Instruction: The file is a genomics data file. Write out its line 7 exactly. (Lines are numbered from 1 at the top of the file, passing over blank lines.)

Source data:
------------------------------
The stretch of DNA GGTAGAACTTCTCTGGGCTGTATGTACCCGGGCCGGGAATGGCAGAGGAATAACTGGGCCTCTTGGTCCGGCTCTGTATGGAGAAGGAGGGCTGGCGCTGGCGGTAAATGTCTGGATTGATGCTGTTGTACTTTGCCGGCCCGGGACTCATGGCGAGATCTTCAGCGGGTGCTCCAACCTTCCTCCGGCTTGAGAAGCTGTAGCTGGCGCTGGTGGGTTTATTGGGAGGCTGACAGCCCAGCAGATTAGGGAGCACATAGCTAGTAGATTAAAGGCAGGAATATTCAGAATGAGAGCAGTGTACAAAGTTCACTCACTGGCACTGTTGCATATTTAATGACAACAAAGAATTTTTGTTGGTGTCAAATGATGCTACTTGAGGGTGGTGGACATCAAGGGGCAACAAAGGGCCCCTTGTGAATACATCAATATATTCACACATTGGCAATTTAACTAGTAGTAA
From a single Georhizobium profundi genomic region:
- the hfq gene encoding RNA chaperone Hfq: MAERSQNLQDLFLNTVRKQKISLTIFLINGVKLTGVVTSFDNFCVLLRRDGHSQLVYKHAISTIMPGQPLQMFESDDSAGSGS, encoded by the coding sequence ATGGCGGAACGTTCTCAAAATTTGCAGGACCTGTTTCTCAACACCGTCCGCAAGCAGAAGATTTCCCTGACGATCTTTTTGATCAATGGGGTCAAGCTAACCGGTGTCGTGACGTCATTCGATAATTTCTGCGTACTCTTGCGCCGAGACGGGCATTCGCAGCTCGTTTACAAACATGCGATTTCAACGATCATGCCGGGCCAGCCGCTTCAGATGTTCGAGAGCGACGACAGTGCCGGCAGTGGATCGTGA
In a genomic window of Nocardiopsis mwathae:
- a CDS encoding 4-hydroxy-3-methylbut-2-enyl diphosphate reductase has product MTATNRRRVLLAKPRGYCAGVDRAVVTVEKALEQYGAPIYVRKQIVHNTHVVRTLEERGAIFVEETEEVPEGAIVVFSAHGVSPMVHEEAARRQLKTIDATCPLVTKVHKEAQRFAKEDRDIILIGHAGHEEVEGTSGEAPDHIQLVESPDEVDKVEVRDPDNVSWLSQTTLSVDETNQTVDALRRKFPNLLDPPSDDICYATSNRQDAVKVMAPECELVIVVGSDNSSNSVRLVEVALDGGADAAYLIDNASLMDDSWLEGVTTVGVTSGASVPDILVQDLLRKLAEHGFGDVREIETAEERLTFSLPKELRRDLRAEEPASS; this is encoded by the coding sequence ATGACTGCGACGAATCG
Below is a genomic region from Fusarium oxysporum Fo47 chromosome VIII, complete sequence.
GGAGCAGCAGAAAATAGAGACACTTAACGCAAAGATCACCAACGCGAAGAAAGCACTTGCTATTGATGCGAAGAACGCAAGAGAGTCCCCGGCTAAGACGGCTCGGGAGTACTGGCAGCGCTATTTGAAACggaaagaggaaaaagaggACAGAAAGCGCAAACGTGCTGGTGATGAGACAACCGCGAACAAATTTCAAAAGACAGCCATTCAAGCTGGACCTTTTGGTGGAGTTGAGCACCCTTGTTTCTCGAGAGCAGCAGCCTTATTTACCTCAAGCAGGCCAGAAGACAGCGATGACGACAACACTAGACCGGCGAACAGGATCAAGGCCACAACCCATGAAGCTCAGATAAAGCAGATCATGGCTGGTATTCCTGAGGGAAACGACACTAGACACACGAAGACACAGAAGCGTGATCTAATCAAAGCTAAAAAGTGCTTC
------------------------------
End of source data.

GGAGCAGCAGAAAATAGAGACACTTAACGCAAAGATCACCAACGCGAAGAAAGCACTTGCTATTGATGCGAAGAACGCAAGAGAGTCCCCGGCTAAGACGGCTCGGGAGTACTGGCAGCGCTATTTGAAACggaaagaggaaaaagaggACAGAAAGCGCAAACGTGCTGGTGATGAGACAACCGCGAACAAATTTCAAAAGACAGCCATTCAAGCTGGACCTTTTGGTGGAGTTGAGCACCCTTGTTTCTCGAGAGCAGCAGCCTTATTTACCTCAAGCAGGCCAGAAGACAGCGATGACGACAACACTAGACCGGCGAACAGGATCAAGGCCACAACCCATGAAGCTCAGATAAAGCAGATCATGGCTGGTATTCCTGAGGGAAACGACACTAGACACACGAAGACACAGAAGCGTGATCTAATCAAAGCTAAAAAGTGCTTC